ldirectord with multiple networks

Hoffman, Jon Jon.Hoffman at acs-inc.com
Wed Oct 11 19:51:49 BST 2006


I fully understand your response but it does not make sense as to why I can
not masqurade the request to the real server.
For example:
To really strip things down, say I have the following
Client: 192.168.10.10
ldirectord server:  192.168.10.250
real server:  172.18.1.200, 172.18.1.201, 172.18.1.202

The client makes a request to 192.168.10.250, 192.168.10.250 then makes the
request to one of the real servers but (according to my tcpdump) the request
appears to come from the Client (192.168.10.10) therefore the real server
tries to send the request directly back to the client.  Is there a way to
make the request appear to come from the 192.168.10.250 so the real server
sends the request back to the ldirectord server rather then the client?  It
just seems like there should be a way to do this.
Am I missing something in the documentation?
Thanks again for any help y'all can provide.
Jon  

-----Original Message-----
From: lvs-users-bounces at LinuxVirtualServer.org
[mailto:lvs-users-bounces at LinuxVirtualServer.org]On Behalf Of Joseph
Mack NA3T
Sent: Wednesday, October 11, 2006 1:34 PM
To: LinuxVirtualServer.org users mailing list.
Subject: Re: ldirectord with multiple networks


On Wed, 11 Oct 2006, Hoffman, Jon wrote:

> I have two networks that are physcally located in different locations
(lets
> say city X and city Y).  In city X we have our web servers, run by our
team
> there.  In city Y we have our load balancer that we are tring to set up as
a
> demo to show how LVS works.  We can not set our default gateway of our web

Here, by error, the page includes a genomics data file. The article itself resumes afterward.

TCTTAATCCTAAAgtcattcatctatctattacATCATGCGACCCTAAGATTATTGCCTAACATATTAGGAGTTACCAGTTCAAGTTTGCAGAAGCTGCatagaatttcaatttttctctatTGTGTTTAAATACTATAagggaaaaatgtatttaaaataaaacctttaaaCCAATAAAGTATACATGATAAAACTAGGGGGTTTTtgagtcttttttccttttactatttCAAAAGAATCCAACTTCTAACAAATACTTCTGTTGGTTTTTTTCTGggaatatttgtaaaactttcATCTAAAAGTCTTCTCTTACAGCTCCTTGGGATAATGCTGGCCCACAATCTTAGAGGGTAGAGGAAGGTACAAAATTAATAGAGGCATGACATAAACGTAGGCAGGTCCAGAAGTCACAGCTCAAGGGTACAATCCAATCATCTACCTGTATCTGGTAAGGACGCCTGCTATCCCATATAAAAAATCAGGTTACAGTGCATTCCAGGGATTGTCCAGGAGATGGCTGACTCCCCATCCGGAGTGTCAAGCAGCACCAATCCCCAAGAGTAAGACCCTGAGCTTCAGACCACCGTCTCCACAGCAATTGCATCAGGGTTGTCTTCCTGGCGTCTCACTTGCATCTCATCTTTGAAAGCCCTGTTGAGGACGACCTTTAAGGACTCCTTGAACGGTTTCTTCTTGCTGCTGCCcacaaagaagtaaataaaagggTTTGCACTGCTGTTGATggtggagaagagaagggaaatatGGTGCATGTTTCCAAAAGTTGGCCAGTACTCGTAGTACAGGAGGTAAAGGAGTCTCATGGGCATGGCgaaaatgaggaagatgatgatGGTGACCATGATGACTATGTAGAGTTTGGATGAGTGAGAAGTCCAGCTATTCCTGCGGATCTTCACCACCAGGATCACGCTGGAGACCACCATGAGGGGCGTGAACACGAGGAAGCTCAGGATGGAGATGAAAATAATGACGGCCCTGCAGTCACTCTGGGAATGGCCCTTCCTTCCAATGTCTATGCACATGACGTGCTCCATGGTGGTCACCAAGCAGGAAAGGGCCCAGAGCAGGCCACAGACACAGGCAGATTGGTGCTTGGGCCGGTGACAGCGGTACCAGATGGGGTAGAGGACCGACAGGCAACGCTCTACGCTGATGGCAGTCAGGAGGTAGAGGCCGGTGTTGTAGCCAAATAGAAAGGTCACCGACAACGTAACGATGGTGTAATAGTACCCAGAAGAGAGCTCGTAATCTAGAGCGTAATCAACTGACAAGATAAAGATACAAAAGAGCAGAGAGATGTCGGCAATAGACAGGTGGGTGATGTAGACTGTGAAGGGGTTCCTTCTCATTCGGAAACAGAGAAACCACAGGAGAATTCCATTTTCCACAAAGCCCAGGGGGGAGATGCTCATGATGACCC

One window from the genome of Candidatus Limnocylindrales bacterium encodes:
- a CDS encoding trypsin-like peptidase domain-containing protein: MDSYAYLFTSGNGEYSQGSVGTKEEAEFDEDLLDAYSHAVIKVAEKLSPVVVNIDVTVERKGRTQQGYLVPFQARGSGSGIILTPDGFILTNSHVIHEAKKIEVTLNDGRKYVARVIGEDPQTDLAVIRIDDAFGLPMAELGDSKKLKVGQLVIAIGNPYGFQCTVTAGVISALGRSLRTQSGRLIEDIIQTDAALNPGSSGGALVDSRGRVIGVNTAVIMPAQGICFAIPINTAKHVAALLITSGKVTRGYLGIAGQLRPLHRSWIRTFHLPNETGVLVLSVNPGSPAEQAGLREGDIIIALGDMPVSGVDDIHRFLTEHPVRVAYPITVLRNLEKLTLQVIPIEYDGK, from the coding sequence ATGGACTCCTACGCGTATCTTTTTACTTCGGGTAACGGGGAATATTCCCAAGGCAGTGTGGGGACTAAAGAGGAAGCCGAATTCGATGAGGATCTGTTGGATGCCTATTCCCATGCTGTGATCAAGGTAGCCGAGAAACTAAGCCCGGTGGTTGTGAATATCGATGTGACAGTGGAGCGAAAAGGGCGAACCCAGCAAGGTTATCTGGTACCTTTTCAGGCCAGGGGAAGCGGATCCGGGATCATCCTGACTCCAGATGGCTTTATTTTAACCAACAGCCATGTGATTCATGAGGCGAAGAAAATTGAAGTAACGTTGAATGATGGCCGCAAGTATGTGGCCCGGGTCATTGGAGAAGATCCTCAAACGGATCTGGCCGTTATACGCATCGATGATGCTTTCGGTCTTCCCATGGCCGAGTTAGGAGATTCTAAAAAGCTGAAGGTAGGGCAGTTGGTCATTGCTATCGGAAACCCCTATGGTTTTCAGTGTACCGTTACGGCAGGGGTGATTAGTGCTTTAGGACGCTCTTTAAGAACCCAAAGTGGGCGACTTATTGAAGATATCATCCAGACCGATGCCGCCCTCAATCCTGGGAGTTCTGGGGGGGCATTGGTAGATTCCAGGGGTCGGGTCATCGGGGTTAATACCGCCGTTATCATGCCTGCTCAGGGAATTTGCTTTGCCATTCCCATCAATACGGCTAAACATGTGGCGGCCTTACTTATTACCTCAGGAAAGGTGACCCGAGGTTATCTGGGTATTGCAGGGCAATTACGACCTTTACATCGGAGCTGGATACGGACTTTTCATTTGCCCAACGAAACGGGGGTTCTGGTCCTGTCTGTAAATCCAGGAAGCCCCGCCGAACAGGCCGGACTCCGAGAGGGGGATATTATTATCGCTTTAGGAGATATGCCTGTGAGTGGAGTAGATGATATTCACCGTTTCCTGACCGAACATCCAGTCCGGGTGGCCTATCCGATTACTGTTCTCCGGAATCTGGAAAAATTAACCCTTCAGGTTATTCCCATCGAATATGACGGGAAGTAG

> servers to be the load balancer because we are trying to test LVS and can
> not take our web servers out of production to test a new load balancer.
And
> we want to see the load balancing working with our present servers.
> What is happening is our client makes a request to our load balancer, the
> load balancer (ldirectord) sends the request to our web server and the web
> server responses directly back to the client, who has no idea why that
> server is sending the packet to it.

You've got to let the director do its job (and you aren't).

In LVS-NAT the packets need to go back through the director. 
Your webservers are accepting packets directly from the 
internet and from the director. The realservers don't know 
how to differentiate the replies - do they send the packets 
to the director or to the router. If you could arrange for 
the director to accept a slice of the internet (say 
200.x.x.x or some worknet you have local to the director), 
then you could set up routing for the realserver to send all 
replies to 200.x.x.x through the director.

You can't use LVS-DR as the realservers aren't on the same 
segment.

You can use LVS-Tun, but then you need realservers with 
tunneling, and the routers at city X,Y need to allow out 
packets from the VIP, which despite Malcolm's concerns, you 
should be able to do if you pay the bills.

Joe

-- 
Joseph Mack NA3T EME(B,D), FM05lw North Carolina
jmack (at) wm7d (dot) net - azimuthal equidistant map
generator at http://www.wm7d.net/azproj.shtml
Homepage http://www.austintek.com/ It's GNU/Linux!
_______________________________________________
LinuxVirtualServer.org mailing list - lvs-users at LinuxVirtualServer.org
Send requests to lvs-users-request at LinuxVirtualServer.org
or go to http://www.in-addr.de/mailman/listinfo/lvs-users


More information about the lvs-users mailing list